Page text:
QUEENSLAND Premier Annastacia Palaszczuk wants to see the detail of Coast fast train proposal.
QUEENSLAND Premier Annastacia Palaszczuk wants to see the detail of Coast fast train proposal. DAN PELED

Premier to see PM on rail proposal

A PROPOSED high-speed rail link to the Sunshine Coast from Brisbane would be a key point of discussion at the first 2018 meeting of Council of Australia Governments to be held in February, Premier Annastacia Palaszczuk has declared.

Ms Palaszczuk said yesterday she would sit down with Prime Minister Malcolm Turnbull at the early February meeting to discuss the proposal announced this week by Fairfax MP Ted O'Brien.

The federal parliamentarian revealed he had pulled together a consortium including Stockland, Smec, Urbis and KPMG as well as 26 Queensland federal members of parliament to deliver fast rail with 160-220km/h trains to Nambour within five years and a heavy rail spur from Beerwah into Maroochydore via Caloundra within 10 years.

Ms Palaszczuk said the proposal to establish a 45-minute rail link to Brisbane would cost a significant amount of money, but her government had still to see any of the detail.

The Premier said she did not believe the proposal was possible without the Cross River Rail project her government was fully funding in Brisbane.

Transport Minister Mark Bailey would meet with his federal counterpart to get to the detail of what was proposed.

"Queenslanders deserve to know the detail," Ms Palaszczuk said.

"Nambour to Beerburrum duplication was currently with Infrastructure Australia. That is a key priority of my government. I think everyone would love to have a fast train. But the reality is they cost billions of billions of dollars."

The Premier said the proposal for duplication of the Beerburrum to Nambour line was currently with Infrastructure Australia and Queensland funding would be considered ahead of the budget in June.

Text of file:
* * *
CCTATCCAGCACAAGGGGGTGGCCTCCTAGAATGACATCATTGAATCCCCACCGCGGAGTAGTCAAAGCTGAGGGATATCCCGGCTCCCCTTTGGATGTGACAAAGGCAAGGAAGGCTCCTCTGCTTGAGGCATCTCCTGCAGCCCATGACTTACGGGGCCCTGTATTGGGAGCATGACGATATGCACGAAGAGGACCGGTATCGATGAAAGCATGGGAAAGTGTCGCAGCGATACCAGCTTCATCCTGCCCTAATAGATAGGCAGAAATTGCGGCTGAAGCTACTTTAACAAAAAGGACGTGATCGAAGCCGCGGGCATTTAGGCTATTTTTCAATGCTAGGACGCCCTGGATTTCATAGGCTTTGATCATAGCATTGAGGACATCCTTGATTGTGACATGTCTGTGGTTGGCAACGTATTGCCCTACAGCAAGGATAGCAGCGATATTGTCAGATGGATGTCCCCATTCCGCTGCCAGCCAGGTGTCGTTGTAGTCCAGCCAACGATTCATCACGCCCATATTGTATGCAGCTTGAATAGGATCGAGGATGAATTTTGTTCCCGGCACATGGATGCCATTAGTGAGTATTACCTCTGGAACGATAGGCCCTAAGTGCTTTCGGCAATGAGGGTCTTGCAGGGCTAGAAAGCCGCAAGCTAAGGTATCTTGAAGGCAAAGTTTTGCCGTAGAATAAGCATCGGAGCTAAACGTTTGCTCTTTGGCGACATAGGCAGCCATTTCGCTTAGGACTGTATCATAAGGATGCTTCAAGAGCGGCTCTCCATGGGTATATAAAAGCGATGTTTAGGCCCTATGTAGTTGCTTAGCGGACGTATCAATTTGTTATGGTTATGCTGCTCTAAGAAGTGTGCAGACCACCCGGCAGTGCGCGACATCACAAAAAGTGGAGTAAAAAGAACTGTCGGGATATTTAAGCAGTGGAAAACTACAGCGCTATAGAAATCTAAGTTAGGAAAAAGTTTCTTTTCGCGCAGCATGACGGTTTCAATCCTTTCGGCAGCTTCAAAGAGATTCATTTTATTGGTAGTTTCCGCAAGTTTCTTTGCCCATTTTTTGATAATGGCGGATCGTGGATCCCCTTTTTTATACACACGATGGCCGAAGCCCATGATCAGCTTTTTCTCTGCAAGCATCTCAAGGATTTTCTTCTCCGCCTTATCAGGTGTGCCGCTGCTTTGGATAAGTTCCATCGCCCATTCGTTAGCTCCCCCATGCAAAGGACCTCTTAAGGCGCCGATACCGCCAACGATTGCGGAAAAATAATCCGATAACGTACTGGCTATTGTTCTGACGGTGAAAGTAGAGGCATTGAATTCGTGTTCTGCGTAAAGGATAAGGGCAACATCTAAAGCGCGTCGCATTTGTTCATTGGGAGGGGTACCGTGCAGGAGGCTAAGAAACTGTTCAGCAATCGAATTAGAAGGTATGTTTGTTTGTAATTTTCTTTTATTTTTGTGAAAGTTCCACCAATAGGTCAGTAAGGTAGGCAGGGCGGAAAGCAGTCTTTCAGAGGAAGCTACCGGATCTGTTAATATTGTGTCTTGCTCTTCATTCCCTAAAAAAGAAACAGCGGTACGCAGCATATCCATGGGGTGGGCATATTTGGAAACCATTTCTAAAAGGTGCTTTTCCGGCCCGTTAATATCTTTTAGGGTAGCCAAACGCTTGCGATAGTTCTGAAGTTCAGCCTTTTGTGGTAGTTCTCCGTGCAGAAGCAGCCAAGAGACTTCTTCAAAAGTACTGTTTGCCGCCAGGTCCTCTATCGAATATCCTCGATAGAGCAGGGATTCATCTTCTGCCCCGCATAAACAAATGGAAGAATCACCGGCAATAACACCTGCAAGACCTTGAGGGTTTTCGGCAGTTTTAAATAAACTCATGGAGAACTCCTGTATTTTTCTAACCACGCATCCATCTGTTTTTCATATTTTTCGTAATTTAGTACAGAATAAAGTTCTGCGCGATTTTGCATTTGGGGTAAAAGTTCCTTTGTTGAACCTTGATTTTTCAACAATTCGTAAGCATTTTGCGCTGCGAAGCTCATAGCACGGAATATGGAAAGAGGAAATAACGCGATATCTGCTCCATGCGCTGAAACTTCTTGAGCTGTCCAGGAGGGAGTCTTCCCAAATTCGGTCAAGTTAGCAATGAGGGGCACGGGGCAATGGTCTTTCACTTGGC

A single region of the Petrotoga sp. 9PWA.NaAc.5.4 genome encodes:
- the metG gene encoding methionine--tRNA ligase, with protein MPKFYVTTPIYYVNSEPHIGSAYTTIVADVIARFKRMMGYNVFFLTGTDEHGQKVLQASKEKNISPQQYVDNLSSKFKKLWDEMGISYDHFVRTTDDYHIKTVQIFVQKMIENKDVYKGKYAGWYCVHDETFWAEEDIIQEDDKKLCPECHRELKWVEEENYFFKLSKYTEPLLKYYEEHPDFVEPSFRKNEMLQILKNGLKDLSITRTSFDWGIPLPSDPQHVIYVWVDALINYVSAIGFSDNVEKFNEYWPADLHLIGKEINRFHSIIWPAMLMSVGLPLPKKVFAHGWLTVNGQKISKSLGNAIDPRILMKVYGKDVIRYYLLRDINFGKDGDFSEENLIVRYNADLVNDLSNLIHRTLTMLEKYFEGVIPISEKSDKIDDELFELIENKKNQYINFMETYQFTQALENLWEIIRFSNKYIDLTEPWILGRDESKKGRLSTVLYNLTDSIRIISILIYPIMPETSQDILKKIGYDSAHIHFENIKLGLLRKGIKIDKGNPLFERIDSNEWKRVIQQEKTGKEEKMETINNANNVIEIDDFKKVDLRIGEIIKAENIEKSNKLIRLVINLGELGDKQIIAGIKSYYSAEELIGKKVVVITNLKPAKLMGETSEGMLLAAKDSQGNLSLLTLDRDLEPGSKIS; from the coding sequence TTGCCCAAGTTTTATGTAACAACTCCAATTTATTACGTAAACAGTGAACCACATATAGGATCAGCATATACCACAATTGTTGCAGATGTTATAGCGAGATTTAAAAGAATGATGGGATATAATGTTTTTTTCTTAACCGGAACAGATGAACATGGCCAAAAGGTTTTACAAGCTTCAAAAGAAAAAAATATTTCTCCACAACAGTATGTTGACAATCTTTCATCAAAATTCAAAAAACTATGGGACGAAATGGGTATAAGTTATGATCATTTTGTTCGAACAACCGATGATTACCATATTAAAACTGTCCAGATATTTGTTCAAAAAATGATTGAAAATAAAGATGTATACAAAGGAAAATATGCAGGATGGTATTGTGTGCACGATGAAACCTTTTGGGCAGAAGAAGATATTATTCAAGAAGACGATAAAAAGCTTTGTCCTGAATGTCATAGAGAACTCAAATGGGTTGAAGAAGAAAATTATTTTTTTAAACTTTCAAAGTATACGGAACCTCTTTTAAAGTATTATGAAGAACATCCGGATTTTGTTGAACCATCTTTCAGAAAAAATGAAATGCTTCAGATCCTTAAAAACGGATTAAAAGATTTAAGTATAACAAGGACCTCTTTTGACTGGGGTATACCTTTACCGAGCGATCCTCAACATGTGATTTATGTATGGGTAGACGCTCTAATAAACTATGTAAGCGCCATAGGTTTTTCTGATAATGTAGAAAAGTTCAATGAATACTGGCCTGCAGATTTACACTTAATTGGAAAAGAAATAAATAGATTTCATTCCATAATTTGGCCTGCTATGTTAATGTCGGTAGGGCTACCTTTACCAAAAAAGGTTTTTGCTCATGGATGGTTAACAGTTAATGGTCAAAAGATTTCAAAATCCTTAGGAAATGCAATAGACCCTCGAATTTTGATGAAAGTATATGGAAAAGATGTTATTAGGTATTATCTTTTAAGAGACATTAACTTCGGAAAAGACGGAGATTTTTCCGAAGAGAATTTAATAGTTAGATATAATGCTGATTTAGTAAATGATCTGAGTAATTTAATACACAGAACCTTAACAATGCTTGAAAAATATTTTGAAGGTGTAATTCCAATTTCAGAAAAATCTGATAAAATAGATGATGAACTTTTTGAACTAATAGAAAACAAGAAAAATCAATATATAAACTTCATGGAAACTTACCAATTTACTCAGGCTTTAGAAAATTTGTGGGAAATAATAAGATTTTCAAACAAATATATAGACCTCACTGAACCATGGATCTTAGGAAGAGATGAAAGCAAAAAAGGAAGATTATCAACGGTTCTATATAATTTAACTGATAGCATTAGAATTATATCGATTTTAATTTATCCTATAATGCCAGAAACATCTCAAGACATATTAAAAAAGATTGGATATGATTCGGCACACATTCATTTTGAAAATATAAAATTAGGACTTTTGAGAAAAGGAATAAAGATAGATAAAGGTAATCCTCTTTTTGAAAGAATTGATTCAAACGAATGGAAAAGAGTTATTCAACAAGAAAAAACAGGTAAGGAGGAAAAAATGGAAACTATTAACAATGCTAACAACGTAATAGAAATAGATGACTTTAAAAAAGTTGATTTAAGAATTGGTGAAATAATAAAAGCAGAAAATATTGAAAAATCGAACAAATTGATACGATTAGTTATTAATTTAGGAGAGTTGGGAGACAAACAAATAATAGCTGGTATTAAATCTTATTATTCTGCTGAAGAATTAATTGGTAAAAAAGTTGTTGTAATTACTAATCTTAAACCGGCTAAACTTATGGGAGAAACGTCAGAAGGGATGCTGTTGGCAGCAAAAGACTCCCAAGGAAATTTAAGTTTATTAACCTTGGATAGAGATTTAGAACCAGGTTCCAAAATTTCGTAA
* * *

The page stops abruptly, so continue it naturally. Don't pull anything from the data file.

"We saw how they played politics with Cross River Rail. Hopefully they will not play play politics with the Nambour to Beerburrum line," she said.

The Royal Automobile Club of Queensland has backed the plan, which would deliver a high-speed rail service to Nambour within five years and a heavy rail link to Maroochydore within ten years.

"We love it," RACQ communication manager Paul Turner said. "I'm excited because for once it might happen."

He said RACQ's research showed motorists would choose rail if it was fast and reliable. The falling out between the state and federal governments over Cross River Rail meant the Turnbull government had money it would have put to that project to allocate elsewhere.

Private sector involvement could reap a return through things like retail and commercial outlets at railway stations without adding to commuter costs.

But Mr Turner said state and federal cooperation would be needed to ultimately link the line to Cross River Rail to ensure a fast train went all the way to the CBD.

"Our research tells us motorists will look to rail if there is a reliable fast service," Mr Turner said.

Rail Back on Track advocate Jeff Addison said he was confident the total project's cost benefit would exceed the $4.57 billion in output generation to the Queensland economy that previous business cases had shown would be delivered by rail duplication from Landsborough to Nambour.

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